Much as the Dutch like the clatter of wooden shoes on cobblestone streets, they have always detested the clicking of military heels. It reminds them of the years of Wehrmacht occupation. They would prefer the army to walk softly, the way resistance fighters did during World War II.

Thus the…

A Mystic at the IMF


Hendrikus Witteveen, 52, was appointed managing director of the IMF. He is also vice president of the Sufi movement, a Muslim sect that is dedicated to mysticism and to meditation.

Economists are often accused of indulging in mysticism; in the case of Hendrikus J. Witteveen (pronounced Wit-uh-vain) it is a simple statement of fact. A brilliant academic who twice was Finance Minister of The Netherlands, Witteveen is also a vice president of the Sufi movement, a Muslim sect that is…

Alerted by a secret coded signal from the 747’s pilot, Air Traffic Controller Jan de Haas was sure that a skyjacking was in progress in the skies over the Netherlands.

Air Traffic Controller Jan de Haas stared grimly at his radar screen in the tower at Amsterdam’s Schiphol Airport: something was terribly wrong with Japan Air Lines Flight 404, which had just taken off for Anchorage en route to Tokyo. Alerted by a secret coded signal from the 747’s pilot,…

The Toes That Bind


This week the aggressive voetballers of Amsterdam’s Ajax club against the graceful giocatori di calcio of Turin’s Juventus team in the European Cup final.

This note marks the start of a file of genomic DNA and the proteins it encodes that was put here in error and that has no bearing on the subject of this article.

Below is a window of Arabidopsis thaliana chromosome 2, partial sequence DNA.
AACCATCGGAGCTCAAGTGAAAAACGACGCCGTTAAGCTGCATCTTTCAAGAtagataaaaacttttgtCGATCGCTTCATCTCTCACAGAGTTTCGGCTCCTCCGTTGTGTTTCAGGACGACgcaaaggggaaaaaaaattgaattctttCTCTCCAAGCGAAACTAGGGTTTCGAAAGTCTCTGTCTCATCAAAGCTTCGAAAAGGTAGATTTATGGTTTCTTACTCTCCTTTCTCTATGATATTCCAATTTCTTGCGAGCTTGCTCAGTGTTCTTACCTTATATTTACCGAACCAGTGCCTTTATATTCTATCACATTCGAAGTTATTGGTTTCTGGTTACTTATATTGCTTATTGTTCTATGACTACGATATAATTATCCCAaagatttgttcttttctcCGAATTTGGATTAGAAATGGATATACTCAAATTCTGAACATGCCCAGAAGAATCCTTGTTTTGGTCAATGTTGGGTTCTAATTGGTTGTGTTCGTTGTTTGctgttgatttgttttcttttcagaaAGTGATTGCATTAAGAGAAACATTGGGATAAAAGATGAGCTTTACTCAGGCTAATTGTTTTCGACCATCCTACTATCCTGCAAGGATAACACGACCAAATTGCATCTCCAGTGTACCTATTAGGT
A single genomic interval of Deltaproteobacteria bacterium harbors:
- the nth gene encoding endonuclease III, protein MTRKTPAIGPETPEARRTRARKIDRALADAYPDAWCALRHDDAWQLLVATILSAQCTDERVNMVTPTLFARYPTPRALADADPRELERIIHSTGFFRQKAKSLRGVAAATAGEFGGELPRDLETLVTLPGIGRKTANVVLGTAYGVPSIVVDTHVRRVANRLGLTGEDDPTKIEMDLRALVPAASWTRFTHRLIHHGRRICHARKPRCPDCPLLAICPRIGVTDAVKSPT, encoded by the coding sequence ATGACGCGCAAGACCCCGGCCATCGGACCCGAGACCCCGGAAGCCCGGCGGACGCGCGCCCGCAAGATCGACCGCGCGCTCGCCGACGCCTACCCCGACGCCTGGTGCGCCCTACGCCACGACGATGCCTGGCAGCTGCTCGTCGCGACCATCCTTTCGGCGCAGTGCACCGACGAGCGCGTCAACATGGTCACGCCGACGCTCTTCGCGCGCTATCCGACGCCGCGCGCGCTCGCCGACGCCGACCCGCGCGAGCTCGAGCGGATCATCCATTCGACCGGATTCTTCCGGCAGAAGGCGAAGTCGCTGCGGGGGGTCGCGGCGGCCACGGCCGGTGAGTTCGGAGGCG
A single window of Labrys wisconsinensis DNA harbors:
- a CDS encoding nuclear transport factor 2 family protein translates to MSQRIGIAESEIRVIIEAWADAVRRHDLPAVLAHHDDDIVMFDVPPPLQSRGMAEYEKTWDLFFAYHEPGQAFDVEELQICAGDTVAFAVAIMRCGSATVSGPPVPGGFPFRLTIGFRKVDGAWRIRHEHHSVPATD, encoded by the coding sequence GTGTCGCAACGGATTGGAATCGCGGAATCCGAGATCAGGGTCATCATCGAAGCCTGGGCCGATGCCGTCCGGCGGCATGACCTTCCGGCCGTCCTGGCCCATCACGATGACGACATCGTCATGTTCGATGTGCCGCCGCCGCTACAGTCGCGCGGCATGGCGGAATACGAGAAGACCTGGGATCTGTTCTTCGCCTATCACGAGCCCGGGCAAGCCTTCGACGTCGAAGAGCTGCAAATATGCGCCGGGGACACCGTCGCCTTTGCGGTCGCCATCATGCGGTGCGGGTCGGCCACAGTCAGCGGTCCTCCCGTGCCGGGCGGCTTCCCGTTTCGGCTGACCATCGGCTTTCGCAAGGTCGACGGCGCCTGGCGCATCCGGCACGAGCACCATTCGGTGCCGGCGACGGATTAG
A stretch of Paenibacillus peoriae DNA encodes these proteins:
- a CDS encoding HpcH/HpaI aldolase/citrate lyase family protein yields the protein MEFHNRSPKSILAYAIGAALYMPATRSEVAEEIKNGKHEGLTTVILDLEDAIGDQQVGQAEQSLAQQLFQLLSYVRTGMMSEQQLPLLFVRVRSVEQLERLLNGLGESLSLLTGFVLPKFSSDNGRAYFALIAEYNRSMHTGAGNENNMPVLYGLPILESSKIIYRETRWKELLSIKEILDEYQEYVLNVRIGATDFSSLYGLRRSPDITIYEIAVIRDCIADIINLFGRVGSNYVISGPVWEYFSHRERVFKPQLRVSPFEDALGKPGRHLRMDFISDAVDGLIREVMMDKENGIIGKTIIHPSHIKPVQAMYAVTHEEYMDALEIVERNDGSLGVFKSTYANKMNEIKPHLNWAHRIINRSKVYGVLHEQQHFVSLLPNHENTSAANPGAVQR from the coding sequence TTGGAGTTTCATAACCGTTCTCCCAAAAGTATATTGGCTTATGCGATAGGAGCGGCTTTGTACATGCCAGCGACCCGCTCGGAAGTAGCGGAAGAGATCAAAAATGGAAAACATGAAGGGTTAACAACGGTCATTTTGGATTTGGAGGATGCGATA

Advice to visitors planning to be in Europe this Wednesday night: Don’t try to get an audience with Pope Paul VI or Queen Juliana of The Netherlands.

Forget about possible talks with President Tito of Yugoslavia, Premier Andreotti of Italy or Chancellor Brandt of West Germany. Put off plans for…

Young Dutch Jesuits who were popular student pastors in Amsterdam created a stir when they married but insisted on continuing their ministry.

If ever any Congregation of Men could merit eternal Perdition on Earth and in Hell, it is the company of Loyola.

− John Adams, writing to Thomas Jefferson, in 1816

The expense is reckoned, the enterprise is begun; it is of God, it cannot be withstood.

− Edmund Campion, S.J.,…

40 chief executives of leading European and American business and banking firms assembled in the Brussels for a colloquy on their common concerns, among them: Philips and Shell.

THE best way to solve problems is to foresee them before they become problems.” Those words from Dr. Joachim Zahn, chairman of the executive board of West Germany’s Daimler-Benz, expressed as well as any the sense of an unusual meeting in Brussels this month. Nearly 40 chief executives of leading…

Implications of Mercy


Mrs. Postma, a doctor, gave her mother an injection with morphine, whose mental suffering became unbearable. She was given one-week suspended sentence and a year’s probation.

“My mother was very ill,” explained Mrs. Geertruida Postma. “A breast had been removed, she had had a cerebral hemorrhage, she was partly paralyzed, could hardly speak, had pneumonia and was deaf. Again and again she had told me and my husband, ‘I want to leave this life. Please help…

Bittersweet Caroline


Next to pirate radio ships Veronica and Northsea, new Radio Caroline aimed at Netherlands’ listeners. But the Dutch captain and crew weren’t paid by the owner and quitted.

Who said radio drama was dead?

Consider the latest chapter in the saga of the pirate radio ships operating in the North Sea. Anchored just outside territorial waters off The Netherlands, these vessels beam a mixture of pop music, disk-jockey egos and insistent commercials into homes otherwise served only…